Re : Kindergarten and Prematurity

Post by sarab » Sat Jun 12, 2010 11:06 am

Cindy, how wonderful that things have just fallen into place! What a great opportunity for Grace.

Re : Kindergarten and Prematurity

Post by lauchlan » Tue Jun 08, 2010 03:33 am

Just a quick update... on Grace's last day of Kindergarten, a note got sent home from one of the 1st grade teachers. She's offering tutoring over the summer!!! We're so excited! We're going to have her go once a week. It's going to be great because the teacher obviously knows what she's going to need to know in 1st grade and can keep her moving forward as far as her letters, phonics, sight words, etc. goes. I'm so relieved!!!!

Re : Kindergarten and Prematurity

Post by blznbec » Sun May 30, 2010 10:22 am

My son was born at 32 weeks and had a 30 day NICU stay. We have been very lucky. He has never been behind developmentally, although always small for his age. He should have been born 12/26, but came on 10/30, so if he would have been born anywhere near his due date he would have missed the K cut off date. He is currently 5 1/2, 43 inches and about 40lbs. We made the decision to keep him at his preschool and enroll him in the Kinder program last year. He just 'graduated' last week and after watching his the past nine months, we know we made the right decision for him to 'give him the gift of another year'.

He is currently reading at 1st grade level, knows shapes beyond the usual circle, square, diamond, etc., uses a ruler, understands simple multiplication problems...the list could go on and on. Academically he could go right into 1st grade. He grew tremendously socially, is more mature, and very considerate. I can't imagine him being in 1st grade this year, attending with kids that are 8-10 months older than him.

My husband is a teacher and was also born in October but was not held back. We have a lot of insight when it comes to teaching and how kids learn, but deciding what to do was still a hard decision. At this time, we do not regret our decision one bit. We live in CA and it would have been difficult to hold him back for a second year in K, but if we decided that we wanted him to go to 1st grade in the fall it would have not been a problem. We couldn't hold him back later in his life (say in 6th grade) and did not want to regret not giving him that extra year. The only obstacle was having to decide to pay for it, and as of right now we have no regrets about spending the money. We know that we gave him an extra year of growth in many areas, not just academically.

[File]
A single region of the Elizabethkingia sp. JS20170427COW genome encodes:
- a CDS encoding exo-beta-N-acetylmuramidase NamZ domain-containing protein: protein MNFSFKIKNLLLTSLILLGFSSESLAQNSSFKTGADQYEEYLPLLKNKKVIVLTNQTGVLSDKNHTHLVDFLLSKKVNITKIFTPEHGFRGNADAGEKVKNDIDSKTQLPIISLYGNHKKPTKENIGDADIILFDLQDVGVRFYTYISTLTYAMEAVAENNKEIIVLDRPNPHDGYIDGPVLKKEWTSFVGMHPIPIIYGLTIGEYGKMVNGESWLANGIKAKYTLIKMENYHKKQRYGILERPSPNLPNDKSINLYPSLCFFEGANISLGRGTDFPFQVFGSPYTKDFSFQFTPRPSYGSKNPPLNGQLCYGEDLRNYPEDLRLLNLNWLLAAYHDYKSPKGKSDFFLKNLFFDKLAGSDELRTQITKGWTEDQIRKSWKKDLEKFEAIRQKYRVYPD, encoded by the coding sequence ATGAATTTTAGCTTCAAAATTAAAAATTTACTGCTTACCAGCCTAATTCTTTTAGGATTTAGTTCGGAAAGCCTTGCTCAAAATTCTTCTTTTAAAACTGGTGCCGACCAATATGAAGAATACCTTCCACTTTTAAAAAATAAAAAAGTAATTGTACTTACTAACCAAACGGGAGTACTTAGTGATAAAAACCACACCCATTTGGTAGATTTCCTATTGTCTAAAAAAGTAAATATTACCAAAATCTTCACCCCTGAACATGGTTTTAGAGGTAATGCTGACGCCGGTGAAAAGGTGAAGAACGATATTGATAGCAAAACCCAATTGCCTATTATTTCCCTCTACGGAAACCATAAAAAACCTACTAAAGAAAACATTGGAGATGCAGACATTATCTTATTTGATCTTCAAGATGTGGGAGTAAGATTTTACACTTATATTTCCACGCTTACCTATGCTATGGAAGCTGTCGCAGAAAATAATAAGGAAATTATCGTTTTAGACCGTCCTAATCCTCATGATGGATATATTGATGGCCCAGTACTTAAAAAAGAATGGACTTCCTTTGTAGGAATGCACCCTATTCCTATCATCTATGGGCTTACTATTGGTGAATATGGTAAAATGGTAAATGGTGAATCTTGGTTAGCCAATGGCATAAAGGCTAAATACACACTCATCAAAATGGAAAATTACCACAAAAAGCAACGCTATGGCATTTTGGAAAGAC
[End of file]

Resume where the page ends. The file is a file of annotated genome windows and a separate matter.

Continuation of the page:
We know our local elementary K program very well and know it would not challenge him, so because of his success he is going to a 100% Spanish Immersion school in the fall. He would have been with kids who haven't been to preschool; who can't recognize colors, letters or numbers, spell their name, etc., and would have probably got lost (ignored to some extent) in the classroom because he is 'advanced' for entering Kinder. He has had some Spanish at his previous preschool, so we know he enjoys learning this language and figure if he doesn't like it or isn't successful we can move him back to our local school for 1st grade. To ensure he doesn't lose his reading abilities, we are continuing his current reading program over the summer and into the new school year where he will only be taught and spoken to in Spanish.

I can also tell you that in our experience, boys are a given to hold back and it is a toss up for girls depending on the child. As the other posters have said, every kid is different and you never know how they will succeed in whatever they do. I can tell you that we have had several friends in this situation and there has only been one who has regretted not holding their child back (all the others did...girls and boys). We get all kinds of comments (opinions) on what we should have done, the 'real' reasons why we are holding him back, and some comments that are just rude. So beware that not everyone will be on board with your decision, no matter what you decide, but know that it is your decision to do what is best for your child.